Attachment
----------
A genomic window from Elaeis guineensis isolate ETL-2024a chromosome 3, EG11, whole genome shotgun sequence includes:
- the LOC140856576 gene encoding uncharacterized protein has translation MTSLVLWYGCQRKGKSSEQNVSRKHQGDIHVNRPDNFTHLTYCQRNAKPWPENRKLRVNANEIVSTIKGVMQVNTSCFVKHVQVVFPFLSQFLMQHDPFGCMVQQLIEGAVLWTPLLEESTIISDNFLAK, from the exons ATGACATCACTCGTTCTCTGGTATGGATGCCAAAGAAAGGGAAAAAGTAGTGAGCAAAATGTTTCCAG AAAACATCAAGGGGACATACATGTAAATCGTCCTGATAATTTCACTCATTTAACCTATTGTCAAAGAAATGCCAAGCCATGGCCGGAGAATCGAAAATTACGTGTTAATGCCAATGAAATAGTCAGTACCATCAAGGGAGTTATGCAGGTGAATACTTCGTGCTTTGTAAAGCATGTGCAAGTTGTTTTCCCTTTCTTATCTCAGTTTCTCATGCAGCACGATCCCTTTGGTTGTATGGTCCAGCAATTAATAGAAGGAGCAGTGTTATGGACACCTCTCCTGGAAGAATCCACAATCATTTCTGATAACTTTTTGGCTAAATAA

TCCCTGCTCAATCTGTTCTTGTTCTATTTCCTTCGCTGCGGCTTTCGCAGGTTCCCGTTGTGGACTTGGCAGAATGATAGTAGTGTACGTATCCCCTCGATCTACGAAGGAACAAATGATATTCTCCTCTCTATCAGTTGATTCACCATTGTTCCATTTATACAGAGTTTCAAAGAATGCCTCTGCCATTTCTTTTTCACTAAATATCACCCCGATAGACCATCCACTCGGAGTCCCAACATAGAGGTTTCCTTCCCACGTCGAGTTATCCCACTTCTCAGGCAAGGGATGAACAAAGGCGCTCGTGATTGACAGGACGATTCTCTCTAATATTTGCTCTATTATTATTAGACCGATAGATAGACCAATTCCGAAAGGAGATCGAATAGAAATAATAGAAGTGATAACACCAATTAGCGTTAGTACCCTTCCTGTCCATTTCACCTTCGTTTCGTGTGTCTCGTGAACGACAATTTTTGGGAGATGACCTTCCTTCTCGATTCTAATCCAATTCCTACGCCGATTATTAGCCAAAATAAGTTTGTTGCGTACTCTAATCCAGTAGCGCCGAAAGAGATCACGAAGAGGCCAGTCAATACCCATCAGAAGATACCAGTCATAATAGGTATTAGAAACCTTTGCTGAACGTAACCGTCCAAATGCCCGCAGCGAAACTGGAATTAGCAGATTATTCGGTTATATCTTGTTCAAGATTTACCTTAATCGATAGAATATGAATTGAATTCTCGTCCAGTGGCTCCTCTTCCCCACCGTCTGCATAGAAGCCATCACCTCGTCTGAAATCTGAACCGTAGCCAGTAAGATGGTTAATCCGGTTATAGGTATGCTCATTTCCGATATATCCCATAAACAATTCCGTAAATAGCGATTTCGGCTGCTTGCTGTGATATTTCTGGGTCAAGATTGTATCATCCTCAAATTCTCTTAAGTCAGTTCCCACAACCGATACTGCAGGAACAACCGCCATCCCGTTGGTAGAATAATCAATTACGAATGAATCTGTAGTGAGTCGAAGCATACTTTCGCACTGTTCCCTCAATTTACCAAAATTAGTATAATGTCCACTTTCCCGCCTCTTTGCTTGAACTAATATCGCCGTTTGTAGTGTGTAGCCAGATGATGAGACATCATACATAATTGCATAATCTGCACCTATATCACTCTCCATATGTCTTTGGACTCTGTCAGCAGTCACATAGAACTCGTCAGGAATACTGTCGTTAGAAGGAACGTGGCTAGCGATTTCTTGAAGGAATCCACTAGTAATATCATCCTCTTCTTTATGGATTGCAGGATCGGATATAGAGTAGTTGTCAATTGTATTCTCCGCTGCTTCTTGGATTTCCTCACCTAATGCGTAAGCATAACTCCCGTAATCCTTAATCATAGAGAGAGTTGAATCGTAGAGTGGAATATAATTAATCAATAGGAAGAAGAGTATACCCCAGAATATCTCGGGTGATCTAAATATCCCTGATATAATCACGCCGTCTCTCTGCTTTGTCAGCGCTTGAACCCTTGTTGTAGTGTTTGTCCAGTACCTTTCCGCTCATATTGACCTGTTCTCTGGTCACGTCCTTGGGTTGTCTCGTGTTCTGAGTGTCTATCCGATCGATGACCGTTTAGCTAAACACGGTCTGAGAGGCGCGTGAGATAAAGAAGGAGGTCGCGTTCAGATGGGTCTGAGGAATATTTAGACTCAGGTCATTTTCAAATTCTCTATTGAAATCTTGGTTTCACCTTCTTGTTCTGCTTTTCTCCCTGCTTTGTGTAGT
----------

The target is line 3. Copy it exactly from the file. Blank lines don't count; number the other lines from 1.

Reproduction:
TCCCTGCTCAATCTGTTCTTGTTCTATTTCCTTCGCTGCGGCTTTCGCAGGTTCCCGTTGTGGACTTGGCAGAATGATAGTAGTGTACGTATCCCCTCGATCTACGAAGGAACAAATGATATTCTCCTCTCTATCAGTTGATTCACCATTGTTCCATTTATACAGAGTTTCAAAGAATGCCTCTGCCATTTCTTTTTCACTAAATATCACCCCGATAGACCATCCACTCGGAGTCCCAACATAGAGGTTTCCTTCCCACGTCGAGTTATCCCACTTCTCAGGCAAGGGATGAACAAAGGCGCTCGTGATTGACAGGACGATTCTCTCTAATATTTGCTCTATTATTATTAGACCGATAGATAGACCAATTCCGAAAGGAGATCGAATAGAAATAATAGAAGTGATAACACCAATTAGCGTTAGTACCCTTCCTGTCCATTTCACCTTCGTTTCGTGTGTCTCGTGAACGACAATTTTTGGGAGATGACCTTCCTTCTCGATTCTAATCCAATTCCTACGCCGATTATTAGCCAAAATAAGTTTGTTGCGTACTCTAATCCAGTAGCGCCGAAAGAGATCACGAAGAGGCCAGTCAATACCCATCAGAAGATACCAGTCATAATAGGTATTAGAAACCTTTGCTGAACGTAACCGTCCAAATGCCCGCAGCGAAACTGGAATTAGCAGATTATTCGGTTATATCTTGTTCAAGATTTACCTTAATCGATAGAATATGAATTGAATTCTCGTCCAGTGGCTCCTCTTCCCCACCGTCTGCATAGAAGCCATCACCTCGTCTGAAATCTGAACCGTAGCCAGTAAGATGGTTAATCCGGTTATAGGTATGCTCATTTCCGATATATCCCATAAACAATTCCGTAAATAGCGATTTCGGCTGCTTGCTGTGATATTTCTGGGTCAAGATTGTATCATCCTCAAATTCTCTTAAGTCAGTTCCCACAACCGATACTGCAGGAACAACCGCCATCCCGTTGGTAGAATAATCAATTACGAATGAATCTGTAGTGAGTCGAAGCATACTTTCGCACTGTTCCCTCAATTTACCAAAATTAGTATAATGTCCACTTTCCCGCCTCTTTGCTTGAACTAATATCGCCGTTTGTAGTGTGTAGCCAGATGATGAGACATCATACATAATTGCATAATCTGCACCTATATCACTCTCCATATGTCTTTGGACTCTGTCAGCAGTCACATAGAACTCGTCAGGAATACTGTCGTTAGAAGGAACGTGGCTAGCGATTTCTTGAAGGAATCCACTAGTAATATCATCCTCTTCTTTATGGATTGCAGGATCGGATATAGAGTAGTTGTCAATTGTATTCTCCGCTGCTTCTTGGATTTCCTCACCTAATGCGTAAGCATAACTCCCGTAATCCTTAATCATAGAGAGAGTTGAATCGTAGAGTGGAATATAATTAATCAATAGGAAGAAGAGTATACCCCAGAATATCTCGGGTGATCTAAATATCCCTGATATAATCACGCCGTCTCTCTGCTTTGTCAGCGCTTGAACCCTTGTTGTAGTGTTTGTCCAGTACCTTTCCGCTCATATTGACCTGTTCTCTGGTCACGTCCTTGGGTTGTCTCGTGTTCTGAGTGTCTATCCGATCGATGACCGTTTAGCTAAACACGGTCTGAGAGGCGCGTGAGATAAAGAAGGAGGTCGCGTTCAGATGGGTCTGAGGAATATTTAGACTCAGGTCATTTTCAAATTCTCTATTGAAATCTTGGTTTCACCTTCTTGTTCTGCTTTTCTCCCTGCTTTGTGTAGT